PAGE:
Feeling groggy after the Daylight Saving Time switch? Scientists say you better watch out for "microsleeps," tiny lapses in attention that can create problems at work and accidents on the road, the Christian Science-Monitor reports. The microsleeps apparently account for extra car crashes and workplace injuries that follow our lost hour each March. "Small changes in the amount of sleep that people get can have major consequences in everyday activities," researcher Stanley Coren wrote in the New England Journal of Medicine years ago. "It is likely that the effects are due to sleep loss rather than a nonspecific disruption in circadian rhythm, since gaining an additional hour of sleep at the fall time shift seems to decrease the risk of accidents."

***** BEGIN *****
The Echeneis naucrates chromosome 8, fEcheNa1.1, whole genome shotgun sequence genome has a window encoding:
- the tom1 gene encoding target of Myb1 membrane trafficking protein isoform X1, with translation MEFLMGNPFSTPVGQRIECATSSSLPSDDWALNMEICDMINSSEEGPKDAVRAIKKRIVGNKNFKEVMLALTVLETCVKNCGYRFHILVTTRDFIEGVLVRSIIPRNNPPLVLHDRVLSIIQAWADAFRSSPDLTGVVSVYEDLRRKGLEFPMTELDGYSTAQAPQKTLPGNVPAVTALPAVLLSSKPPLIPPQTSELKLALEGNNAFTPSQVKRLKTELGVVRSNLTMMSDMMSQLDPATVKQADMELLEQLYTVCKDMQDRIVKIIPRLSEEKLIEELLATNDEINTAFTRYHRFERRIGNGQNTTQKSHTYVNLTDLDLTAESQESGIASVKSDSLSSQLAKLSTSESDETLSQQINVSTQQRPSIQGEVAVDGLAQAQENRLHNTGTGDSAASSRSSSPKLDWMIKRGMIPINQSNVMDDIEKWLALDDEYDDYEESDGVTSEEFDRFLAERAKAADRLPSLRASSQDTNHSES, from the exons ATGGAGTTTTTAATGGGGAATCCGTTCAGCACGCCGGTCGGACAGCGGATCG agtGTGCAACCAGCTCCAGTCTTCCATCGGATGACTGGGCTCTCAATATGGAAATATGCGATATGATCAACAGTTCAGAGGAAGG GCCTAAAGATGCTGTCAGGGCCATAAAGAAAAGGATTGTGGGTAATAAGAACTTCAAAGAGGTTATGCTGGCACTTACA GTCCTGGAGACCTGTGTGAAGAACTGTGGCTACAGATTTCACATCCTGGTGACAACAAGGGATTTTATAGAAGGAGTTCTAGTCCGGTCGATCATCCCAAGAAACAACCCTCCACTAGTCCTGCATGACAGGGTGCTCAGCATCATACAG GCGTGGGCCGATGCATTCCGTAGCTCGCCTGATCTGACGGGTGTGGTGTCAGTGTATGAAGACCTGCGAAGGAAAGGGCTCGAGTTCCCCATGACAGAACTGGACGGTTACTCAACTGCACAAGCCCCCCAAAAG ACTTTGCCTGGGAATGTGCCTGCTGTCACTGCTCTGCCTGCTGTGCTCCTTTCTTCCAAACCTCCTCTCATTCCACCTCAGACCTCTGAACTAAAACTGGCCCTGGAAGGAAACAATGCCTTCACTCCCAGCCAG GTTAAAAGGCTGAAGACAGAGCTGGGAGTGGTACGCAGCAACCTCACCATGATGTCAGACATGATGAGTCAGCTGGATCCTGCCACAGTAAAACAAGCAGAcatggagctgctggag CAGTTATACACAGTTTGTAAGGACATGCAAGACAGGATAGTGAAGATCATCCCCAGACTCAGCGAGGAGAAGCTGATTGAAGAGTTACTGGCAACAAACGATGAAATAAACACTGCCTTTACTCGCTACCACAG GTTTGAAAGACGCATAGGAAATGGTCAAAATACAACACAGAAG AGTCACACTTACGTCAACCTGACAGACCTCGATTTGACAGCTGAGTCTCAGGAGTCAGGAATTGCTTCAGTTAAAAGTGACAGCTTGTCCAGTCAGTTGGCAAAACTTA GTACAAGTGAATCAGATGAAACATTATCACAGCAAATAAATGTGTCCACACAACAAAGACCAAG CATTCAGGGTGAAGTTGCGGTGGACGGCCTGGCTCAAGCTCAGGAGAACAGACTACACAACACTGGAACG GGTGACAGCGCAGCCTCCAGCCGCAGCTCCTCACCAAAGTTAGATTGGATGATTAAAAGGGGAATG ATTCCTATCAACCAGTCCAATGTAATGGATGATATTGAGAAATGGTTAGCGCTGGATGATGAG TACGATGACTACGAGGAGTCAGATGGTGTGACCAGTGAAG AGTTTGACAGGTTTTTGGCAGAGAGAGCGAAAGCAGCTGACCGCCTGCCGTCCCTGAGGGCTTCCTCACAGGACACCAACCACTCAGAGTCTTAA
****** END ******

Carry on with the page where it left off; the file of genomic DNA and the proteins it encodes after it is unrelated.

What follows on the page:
What to do, then? Sleep scientists suggest hitting the hay a little earlier over the first few nights after the time change, and absorbing some extra sun in the evening. But as days grow longer, those bright nights affect the brain and make it harder to fall asleep as early as before, sleep specialist Dr. Supat Thammasitboon tells the Times-Picayune. He explains that our brains react to darkness by secreting melatonin, a hormone linked to sleep timing, so longer days make melatonin kick in later. But it seems most people adjust after a couple of weeks. In dire cases, melatonin supplements can be bought over the counter—and if you do it, Thammasitboon says, half a pill is often best so you're less groggy in the morning. Short of that, he says that "lifestyle modifications will [often] do the job." (Here's another big risk to the start of DST.)